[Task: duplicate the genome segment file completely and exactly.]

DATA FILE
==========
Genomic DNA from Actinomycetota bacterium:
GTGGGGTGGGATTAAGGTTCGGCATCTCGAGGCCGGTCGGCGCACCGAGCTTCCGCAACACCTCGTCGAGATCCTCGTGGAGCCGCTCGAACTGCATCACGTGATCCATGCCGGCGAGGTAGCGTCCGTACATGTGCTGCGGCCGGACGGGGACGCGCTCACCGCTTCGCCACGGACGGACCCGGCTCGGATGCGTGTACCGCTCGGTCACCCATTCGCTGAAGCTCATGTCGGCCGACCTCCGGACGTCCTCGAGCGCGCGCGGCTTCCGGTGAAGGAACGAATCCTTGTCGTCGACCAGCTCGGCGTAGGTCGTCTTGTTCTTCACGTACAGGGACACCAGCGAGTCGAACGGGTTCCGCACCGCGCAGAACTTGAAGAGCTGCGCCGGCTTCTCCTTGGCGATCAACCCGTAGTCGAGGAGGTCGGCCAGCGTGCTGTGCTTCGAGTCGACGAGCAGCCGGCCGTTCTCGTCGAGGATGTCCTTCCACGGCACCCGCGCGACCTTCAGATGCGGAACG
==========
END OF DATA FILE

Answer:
Genomic DNA from Actinomycetota bacterium:
GTGGGGTGGGATTAAGGTTCGGCATCTCGAGGCCGGTCGGCGCACCGAGCTTCCGCAACACCTCGTCGAGATCCTCGTGGAGCCGCTCGAACTGCATCACGTGATCCATGCCGGCGAGGTAGCGTCCGTACATGTGCTGCGGCCGGACGGGGACGCGCTCACCGCTTCGCCACGGACGGACCCGGCTCGGATGCGTGTACCGCTCGGTCACCCATTCGCTGAAGCTCATGTCGGCCGACCTCCGGACGTCCTCGAGCGCGCGCGGCTTCCGGTGAAGGAACGAATCCTTGTCGTCGACCAGCTCGGCGTAGGTCGTCTTGTTCTTCACGTACAGGGACACCAGCGAGTCGAACGGGTTCCGCACCGCGCAGAACTTGAAGAGCTGCGCCGGCTTCTCCTTGGCGATCAACCCGTAGTCGAGGAGGTCGGCCAGCGTGCTGTGCTTCGAGTCGACGAGCAGCCGGCCGTTCTCGTCGAGGATGTCCTTCCACGGCACCCGCGCGACCTTCAGATGCGGAACG